Journal Issue: Home Visiting: Recent Program Evaluations Volume 9 Number 1 Spring/Summer 1999
Why Were There No Program Impacts?
The results reported above—almost no positive impacts for parents or children on any measure or in any site—are disappointing. This section posits some possible explanations of these disappointing findings, focusing on the definition and implementation of the program, its underlying strategy and theory, and the quality of services provided.
Definition and Implementation
Past programs have foundered when they were poorly defined or poorly implemented, but that does not appear to have been the case with CCDP. ACYF clearly and carefully defined the CCDP program so that it could be understood and implemented by staff at the local level. ACYF provided a detailed definition of the program, strong centralized management and oversight, and associated programmatic regulations and guidance. A management information system was put in place to help monitor service provision and to identify technical assistance needs. Project monitoring included monthly telephone calls, grantee meetings three times a year, quarterly progress reports, and annual week-long site visits conducted by staff from ACYF and CSR, Inc., to assess compliance and provide technical assistance. Compared with other demonstration projects and other federal programs, there is little question that the CCDP model was well defined at the federal level, clearly communicated to local grantees in a variety of settings, and closely monitored.
Given a well-defined program, it is still possible that local grantees were unable to do a high-quality job of implementing the program. However, as reported in the CCDP process evaluation, CCDP served the families that it was intended to serve, worked with thousands of service agencies nationwide, and delivered or obtained a wide range of services for a high proportion of participating families. CCDP intended to provide up to five years of continuous service to low-income families, and families recruited for the CCDP demonstration and evaluation participated for an average of more than three years. Compared with other demonstration programs, which often have annual dropout rates of 50% or more,6 CCDP was relatively successful in retaining substantial numbers of families from a traditionally difficult-to-serve segment of the population.Did CCDP Choose the Right Intervention Strategy?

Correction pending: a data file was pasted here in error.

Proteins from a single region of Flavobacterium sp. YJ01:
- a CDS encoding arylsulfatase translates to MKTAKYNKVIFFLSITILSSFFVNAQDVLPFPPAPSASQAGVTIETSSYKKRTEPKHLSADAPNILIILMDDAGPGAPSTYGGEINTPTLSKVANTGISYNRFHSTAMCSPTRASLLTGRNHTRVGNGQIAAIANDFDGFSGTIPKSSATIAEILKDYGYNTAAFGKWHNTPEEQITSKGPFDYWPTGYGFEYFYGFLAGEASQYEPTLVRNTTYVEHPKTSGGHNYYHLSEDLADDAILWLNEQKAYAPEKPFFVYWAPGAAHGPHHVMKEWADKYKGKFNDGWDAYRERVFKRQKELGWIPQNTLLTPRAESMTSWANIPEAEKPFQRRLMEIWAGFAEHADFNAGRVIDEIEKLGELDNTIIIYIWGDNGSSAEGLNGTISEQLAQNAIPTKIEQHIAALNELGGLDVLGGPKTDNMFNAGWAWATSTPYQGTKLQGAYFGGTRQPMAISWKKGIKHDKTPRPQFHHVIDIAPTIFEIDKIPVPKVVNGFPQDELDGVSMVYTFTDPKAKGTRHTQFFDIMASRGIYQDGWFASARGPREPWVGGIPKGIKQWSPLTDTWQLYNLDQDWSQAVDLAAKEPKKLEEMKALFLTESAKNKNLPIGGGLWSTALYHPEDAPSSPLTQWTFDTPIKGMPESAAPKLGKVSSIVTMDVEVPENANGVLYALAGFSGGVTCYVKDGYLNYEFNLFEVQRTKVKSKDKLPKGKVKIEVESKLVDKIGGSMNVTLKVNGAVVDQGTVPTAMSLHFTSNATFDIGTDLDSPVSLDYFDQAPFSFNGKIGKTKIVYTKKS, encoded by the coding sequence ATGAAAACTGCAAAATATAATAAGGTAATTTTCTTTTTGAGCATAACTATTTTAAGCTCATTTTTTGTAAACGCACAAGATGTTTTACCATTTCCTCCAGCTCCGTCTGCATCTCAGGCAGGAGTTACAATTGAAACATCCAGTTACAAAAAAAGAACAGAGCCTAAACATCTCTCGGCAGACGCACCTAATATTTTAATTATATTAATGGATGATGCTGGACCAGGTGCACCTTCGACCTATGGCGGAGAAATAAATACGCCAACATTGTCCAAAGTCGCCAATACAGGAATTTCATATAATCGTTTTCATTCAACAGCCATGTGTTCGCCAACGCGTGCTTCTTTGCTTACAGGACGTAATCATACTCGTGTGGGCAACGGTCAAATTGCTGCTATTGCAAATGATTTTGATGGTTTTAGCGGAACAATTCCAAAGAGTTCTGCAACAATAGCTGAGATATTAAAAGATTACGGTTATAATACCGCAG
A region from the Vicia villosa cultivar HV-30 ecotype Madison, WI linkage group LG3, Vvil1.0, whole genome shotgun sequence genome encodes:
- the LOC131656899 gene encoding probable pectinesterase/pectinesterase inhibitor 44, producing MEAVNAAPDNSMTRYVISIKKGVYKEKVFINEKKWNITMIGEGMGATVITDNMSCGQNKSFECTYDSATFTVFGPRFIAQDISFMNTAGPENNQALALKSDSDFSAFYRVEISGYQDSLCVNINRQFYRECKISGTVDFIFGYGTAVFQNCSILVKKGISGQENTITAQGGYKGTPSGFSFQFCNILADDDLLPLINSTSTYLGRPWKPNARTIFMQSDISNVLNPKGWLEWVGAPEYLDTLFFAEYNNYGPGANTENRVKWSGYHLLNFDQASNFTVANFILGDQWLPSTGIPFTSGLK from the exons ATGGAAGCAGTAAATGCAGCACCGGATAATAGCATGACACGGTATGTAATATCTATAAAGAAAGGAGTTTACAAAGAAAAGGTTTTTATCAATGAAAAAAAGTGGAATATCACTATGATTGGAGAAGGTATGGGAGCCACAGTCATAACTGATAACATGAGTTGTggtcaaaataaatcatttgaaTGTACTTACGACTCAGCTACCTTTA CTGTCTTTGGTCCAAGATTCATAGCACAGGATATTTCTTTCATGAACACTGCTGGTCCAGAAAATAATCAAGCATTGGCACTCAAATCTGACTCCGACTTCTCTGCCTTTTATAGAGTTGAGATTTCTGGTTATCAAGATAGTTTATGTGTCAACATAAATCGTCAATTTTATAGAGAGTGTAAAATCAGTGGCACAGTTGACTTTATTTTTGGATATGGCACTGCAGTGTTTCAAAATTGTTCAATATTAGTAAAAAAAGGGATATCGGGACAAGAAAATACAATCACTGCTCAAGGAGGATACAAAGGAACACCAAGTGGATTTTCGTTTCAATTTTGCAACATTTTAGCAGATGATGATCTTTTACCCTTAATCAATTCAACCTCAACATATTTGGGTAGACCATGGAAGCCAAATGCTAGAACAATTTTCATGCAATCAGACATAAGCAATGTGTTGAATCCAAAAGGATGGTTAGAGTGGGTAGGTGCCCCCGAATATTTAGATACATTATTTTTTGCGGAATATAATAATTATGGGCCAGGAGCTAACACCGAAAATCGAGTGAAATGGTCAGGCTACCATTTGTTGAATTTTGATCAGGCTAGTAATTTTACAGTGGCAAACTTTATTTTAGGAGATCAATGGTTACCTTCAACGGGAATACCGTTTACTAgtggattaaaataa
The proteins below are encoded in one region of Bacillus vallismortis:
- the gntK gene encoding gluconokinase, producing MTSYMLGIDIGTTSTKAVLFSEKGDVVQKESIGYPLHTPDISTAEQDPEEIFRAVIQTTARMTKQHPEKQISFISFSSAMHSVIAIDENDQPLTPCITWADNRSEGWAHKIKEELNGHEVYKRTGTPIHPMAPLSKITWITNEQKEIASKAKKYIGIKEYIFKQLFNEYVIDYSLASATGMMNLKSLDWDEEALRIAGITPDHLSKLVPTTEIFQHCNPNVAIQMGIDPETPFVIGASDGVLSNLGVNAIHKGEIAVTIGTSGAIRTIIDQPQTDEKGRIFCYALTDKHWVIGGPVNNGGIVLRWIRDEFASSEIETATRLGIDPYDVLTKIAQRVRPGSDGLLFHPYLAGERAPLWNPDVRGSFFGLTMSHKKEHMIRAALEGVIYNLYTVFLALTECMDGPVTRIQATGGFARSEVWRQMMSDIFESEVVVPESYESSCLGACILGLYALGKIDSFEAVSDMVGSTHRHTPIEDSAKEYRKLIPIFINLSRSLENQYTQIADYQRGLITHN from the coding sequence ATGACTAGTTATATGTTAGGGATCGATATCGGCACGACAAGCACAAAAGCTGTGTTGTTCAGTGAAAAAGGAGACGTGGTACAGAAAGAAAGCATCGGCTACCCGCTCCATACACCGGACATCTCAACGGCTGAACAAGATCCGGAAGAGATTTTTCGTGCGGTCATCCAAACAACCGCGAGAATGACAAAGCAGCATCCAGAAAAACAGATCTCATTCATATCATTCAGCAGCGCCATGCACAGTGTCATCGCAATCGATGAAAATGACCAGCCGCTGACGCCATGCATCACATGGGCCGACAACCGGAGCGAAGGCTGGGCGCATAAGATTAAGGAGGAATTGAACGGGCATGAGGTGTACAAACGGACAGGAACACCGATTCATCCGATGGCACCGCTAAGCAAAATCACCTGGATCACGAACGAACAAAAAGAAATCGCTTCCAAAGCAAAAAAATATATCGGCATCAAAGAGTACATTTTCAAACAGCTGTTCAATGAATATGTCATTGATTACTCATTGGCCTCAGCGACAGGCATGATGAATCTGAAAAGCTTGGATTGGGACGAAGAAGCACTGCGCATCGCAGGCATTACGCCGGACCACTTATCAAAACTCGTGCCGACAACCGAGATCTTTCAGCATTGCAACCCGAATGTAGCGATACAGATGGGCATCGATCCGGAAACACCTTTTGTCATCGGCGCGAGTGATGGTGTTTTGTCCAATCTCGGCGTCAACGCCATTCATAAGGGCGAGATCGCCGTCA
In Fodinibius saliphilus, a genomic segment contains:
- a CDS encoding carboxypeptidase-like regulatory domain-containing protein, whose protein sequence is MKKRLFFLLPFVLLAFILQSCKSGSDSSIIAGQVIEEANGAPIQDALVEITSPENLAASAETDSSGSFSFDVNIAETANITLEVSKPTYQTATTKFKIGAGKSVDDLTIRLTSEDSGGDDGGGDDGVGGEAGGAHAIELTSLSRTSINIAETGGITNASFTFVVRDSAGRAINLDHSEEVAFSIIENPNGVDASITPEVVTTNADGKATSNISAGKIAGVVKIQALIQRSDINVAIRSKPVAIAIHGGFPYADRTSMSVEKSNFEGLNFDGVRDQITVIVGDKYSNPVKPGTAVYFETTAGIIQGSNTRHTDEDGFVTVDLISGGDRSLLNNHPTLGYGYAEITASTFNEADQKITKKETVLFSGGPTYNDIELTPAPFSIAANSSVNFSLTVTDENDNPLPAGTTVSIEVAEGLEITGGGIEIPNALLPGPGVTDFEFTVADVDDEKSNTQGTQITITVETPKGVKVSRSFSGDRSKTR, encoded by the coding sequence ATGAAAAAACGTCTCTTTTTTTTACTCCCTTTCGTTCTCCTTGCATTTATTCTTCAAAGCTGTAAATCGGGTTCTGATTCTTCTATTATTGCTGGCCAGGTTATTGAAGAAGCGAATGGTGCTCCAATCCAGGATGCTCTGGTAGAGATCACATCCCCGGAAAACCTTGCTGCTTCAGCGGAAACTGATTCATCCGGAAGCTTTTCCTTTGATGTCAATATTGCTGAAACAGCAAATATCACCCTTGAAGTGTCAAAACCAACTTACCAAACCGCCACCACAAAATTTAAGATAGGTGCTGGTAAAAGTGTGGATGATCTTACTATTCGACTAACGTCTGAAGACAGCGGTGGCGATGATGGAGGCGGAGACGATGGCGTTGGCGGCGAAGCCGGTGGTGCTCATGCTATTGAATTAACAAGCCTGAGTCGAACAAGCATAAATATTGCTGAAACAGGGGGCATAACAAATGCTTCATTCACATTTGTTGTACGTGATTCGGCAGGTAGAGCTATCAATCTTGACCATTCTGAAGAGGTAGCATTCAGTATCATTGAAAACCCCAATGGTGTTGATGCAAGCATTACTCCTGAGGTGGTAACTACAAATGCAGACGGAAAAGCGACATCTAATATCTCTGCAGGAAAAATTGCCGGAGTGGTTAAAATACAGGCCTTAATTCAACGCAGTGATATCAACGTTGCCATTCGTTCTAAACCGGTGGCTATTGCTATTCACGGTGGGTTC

If the program was clearly defined and fairly well implemented, perhaps its poor results were due to a more fundamental problem. Perhaps the underlying assumptions about appropriate intervention strategies (that is, case management as the means to serve parents and changing parent behavior as the means to promote children's development) were incorrect.
CCDP chose to provide case management as the primary intervention with parents, assuming that what poor families need most is a guide and negotiator as they navigate the web of services in the community. It is probably true that many CCDP families came to rely on the help and advice they received from their case managers, and during the first two years of the program, larger percentages of CCDP families than control group families reported that they received most services.21 However, in most cases the differences were not large—certainly not as large as might be expected for a program that spent about $11,000 per family per year to ensure that services were delivered. More importantly, by the end of the study, there were no important differences between CCDP and control group families in terms of the amount of services received,6 suggesting either that families in the control group found similar guides and negotiators at one or more of the service providers they used, or that most families, even poor ones, know what services they need and how to find them. What the CCDP case managers could not do, even with the help of specialist staff, was obtain needed services that did not exist or were in short supply. They could not, for example, produce adequate housing, jobs that paid a living wage, or outpatient mental health services in communities that did not have them.